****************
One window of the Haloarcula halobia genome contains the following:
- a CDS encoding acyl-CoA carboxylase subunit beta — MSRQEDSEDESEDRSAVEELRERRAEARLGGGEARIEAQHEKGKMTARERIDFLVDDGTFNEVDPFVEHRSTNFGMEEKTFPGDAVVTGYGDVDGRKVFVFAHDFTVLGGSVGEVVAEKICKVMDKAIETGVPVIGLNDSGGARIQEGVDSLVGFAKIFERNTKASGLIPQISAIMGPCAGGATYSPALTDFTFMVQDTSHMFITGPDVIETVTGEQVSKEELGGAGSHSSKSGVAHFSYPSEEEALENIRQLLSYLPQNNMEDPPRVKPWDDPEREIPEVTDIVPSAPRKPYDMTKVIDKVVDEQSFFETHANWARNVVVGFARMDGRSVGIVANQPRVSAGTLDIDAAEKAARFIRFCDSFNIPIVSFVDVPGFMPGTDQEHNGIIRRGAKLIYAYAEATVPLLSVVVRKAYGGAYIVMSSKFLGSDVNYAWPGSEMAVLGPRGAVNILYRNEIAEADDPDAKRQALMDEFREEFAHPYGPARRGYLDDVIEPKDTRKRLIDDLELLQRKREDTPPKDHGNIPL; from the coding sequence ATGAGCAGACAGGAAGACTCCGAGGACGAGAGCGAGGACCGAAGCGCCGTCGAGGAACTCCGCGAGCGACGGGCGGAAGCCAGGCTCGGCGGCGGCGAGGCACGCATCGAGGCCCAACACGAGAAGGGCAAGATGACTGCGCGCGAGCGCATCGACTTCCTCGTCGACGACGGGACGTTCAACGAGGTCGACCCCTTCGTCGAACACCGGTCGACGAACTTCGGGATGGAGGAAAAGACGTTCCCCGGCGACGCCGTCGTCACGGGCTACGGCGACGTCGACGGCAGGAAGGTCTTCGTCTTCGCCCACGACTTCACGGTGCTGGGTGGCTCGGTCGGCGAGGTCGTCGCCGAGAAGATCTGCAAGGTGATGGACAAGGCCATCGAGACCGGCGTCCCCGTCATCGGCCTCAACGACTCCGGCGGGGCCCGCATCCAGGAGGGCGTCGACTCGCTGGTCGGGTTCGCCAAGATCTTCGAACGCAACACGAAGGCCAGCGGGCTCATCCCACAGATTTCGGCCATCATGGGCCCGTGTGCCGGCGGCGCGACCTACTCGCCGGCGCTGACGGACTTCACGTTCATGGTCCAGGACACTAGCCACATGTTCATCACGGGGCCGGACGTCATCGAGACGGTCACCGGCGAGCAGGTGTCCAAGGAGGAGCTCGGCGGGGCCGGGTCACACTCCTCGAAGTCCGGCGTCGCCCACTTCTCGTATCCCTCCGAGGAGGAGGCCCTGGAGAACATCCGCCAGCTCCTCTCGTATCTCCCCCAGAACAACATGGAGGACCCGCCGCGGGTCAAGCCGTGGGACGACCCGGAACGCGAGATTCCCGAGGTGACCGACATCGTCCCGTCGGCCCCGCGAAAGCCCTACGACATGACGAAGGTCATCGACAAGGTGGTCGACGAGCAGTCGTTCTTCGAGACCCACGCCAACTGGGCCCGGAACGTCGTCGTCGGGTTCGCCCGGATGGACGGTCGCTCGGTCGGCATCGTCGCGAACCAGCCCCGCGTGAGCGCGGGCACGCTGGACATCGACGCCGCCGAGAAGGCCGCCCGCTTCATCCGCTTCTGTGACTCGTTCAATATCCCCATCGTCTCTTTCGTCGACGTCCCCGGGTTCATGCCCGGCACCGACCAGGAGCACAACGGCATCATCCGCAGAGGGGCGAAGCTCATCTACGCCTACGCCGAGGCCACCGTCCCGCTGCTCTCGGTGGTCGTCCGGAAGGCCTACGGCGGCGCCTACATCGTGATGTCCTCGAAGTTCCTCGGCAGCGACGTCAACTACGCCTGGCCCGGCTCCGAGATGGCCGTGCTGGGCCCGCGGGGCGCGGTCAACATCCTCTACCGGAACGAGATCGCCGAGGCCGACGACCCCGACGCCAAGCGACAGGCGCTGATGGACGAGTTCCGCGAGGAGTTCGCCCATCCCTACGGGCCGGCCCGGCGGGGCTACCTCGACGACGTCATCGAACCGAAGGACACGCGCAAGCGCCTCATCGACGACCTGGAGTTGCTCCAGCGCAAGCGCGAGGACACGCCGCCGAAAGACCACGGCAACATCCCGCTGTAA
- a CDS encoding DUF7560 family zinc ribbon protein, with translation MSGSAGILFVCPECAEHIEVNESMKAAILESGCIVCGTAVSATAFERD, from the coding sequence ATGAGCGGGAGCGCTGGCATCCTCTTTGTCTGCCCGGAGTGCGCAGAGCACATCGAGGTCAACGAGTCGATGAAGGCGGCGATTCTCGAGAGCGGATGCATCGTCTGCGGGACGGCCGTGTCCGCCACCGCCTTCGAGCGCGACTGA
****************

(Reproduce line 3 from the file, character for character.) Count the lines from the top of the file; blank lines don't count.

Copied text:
- a CDS encoding DUF7560 family zinc ribbon protein, with translation MSGSAGILFVCPECAEHIEVNESMKAAILESGCIVCGTAVSATAFERD, from the coding sequence ATGAGCGGGAGCGCTGGCATCCTCTTTGTCTGCCCGGAGTGCGCAGAGCACATCGAGGTCAACGAGTCGATGAAGGCGGCGATTCTCGAGAGCGGATGCATCGTCTGCGGGACGGCCGTGTCCGCCACCGCCTTCGAGCGCGACTGA